Invesco has expanded its tech ETF range with the launch of two strategies, a Nasdaq "next generation" 100 ETF and a synthetically-replicated Nasdaq 100 ETF, ETF Stream can reveal.

The Invesco NASDAQ Next Generation 100 UCIS ETF (EQJS) and the Invesco Nasdaq-100 Swap UCITS ETF (EQQS) are listed on the London Stock Exchange (LSE) with total expense ratios (TERs) of 0.25% and 0.20%, respectively.

EQJS tracks the Nasdaq Next Generation 100 index which offers exposure to the largest 100 or so non-financial companies outside of the Nasdaq 100.

The ETF will be a mirror strategy of the US-listed Invesco Nasdaq Next Gen 100 ETF (QQQJ) which has gathered $1.1bn assets under management (AUM) since launch in October 2020.

The index currently has a heavy weighting to technology (33%) while health care (22%), communication services (22.7%) and industrials (11.8%) are also high weights.

Commenting on the launch, Chris Mellor, head of EMEA equity and commodity ETF product management, said: “One of the biggest growth drivers of Nasdaq-listed companies tends to be their level of spending on research and development.

"By reinvesting a significant amount of their current cashflow back into the company to fund new ideas, they have shown the ability to grow revenues and earnings faster than companies that spend less.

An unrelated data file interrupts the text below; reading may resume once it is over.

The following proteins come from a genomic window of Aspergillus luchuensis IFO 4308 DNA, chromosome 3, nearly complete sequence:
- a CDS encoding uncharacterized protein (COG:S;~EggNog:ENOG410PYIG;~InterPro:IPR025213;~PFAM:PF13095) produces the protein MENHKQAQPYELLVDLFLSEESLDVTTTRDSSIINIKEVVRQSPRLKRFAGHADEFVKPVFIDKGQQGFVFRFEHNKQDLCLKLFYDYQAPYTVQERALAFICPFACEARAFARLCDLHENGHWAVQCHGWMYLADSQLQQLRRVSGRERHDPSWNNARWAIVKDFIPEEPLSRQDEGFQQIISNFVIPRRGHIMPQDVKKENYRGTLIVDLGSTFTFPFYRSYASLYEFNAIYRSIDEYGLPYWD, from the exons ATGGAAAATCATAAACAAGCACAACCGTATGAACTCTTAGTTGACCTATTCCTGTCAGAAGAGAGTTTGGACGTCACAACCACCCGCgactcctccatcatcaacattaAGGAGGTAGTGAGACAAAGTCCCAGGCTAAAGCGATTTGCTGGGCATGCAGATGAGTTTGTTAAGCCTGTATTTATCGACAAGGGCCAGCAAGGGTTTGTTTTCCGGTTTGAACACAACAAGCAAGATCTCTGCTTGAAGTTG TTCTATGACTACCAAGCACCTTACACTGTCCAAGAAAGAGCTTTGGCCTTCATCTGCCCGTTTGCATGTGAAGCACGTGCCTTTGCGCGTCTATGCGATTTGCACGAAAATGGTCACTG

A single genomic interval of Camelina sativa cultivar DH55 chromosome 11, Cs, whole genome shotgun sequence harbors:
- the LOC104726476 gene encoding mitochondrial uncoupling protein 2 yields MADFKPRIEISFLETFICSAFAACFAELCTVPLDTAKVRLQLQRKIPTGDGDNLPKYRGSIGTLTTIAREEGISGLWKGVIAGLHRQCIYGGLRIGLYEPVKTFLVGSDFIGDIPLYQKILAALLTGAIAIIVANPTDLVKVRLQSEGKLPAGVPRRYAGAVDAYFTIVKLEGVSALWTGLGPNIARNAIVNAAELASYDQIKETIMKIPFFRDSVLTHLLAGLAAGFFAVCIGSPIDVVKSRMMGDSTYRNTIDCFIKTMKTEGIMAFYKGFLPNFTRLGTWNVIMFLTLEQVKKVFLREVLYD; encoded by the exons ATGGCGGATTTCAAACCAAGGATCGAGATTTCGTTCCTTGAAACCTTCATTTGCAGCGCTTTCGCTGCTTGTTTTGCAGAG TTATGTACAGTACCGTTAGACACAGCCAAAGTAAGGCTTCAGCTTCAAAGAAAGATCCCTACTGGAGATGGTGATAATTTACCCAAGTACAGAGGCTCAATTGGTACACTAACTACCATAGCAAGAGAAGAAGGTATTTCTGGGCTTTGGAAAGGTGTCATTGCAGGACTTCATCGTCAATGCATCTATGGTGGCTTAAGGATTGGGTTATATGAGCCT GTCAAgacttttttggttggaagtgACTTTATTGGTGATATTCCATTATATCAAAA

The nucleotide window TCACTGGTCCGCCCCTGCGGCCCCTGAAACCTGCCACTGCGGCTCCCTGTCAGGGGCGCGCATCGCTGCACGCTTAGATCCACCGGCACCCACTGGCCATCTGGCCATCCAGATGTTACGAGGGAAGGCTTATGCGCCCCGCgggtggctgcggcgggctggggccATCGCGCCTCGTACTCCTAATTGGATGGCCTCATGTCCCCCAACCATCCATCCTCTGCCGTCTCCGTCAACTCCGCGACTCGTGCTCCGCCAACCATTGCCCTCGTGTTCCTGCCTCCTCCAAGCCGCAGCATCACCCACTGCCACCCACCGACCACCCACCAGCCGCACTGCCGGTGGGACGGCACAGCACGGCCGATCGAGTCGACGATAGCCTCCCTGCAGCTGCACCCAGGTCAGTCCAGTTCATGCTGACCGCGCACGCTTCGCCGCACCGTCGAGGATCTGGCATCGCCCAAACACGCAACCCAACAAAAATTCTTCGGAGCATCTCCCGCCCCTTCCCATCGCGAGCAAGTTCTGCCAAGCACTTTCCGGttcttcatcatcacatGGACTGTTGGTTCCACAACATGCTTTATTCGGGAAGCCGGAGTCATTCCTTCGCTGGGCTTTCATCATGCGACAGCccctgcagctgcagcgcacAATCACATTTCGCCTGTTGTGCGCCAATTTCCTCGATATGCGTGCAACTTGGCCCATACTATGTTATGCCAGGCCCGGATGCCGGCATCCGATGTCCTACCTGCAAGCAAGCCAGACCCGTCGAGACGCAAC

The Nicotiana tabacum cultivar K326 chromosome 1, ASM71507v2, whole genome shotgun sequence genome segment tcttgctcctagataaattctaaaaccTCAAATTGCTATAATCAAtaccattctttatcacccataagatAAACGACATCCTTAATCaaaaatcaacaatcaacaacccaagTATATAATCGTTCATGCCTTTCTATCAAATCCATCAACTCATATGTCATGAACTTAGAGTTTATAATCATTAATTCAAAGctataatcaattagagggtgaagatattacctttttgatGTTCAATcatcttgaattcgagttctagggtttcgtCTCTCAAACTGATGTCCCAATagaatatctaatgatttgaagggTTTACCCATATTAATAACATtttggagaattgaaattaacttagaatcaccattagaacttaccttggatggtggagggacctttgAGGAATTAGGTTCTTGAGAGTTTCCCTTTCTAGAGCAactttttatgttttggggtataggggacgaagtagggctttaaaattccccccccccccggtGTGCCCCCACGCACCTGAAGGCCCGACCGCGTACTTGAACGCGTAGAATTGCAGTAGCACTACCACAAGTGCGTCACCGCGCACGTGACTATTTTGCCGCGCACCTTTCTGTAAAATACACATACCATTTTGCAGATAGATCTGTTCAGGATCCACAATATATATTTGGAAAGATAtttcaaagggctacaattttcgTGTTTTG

"Plus, this is not just about technology companies. The next generation segment also provides significant exposure to leading-edge innovators in health care, communications, industrials and several other sectors.”

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Meanwhile, EQQS tracks the Nasdaq 100 which offers exposure to the largest US-listed tech companies.

Invesco already offers a physically replicated version of EQQS, the firm’s flagship $5.1bn Invesco EQQQ Nasdaq 100 UCITS ETF (EQQQ).

The reason for launching EQQS is synthetic ETFs do not pay withholding tax on dividends for US stocks as the substitute basket of the ETF is restricted to non-dividend paying securities.

Meanwhile, physical ETFs domiciled in Luxembourg pay 30% withholding tax on US equity dividends while Irish-domiciled ETFs pay 15% leading to outperformance in synthetic ETFs, all else being equal.

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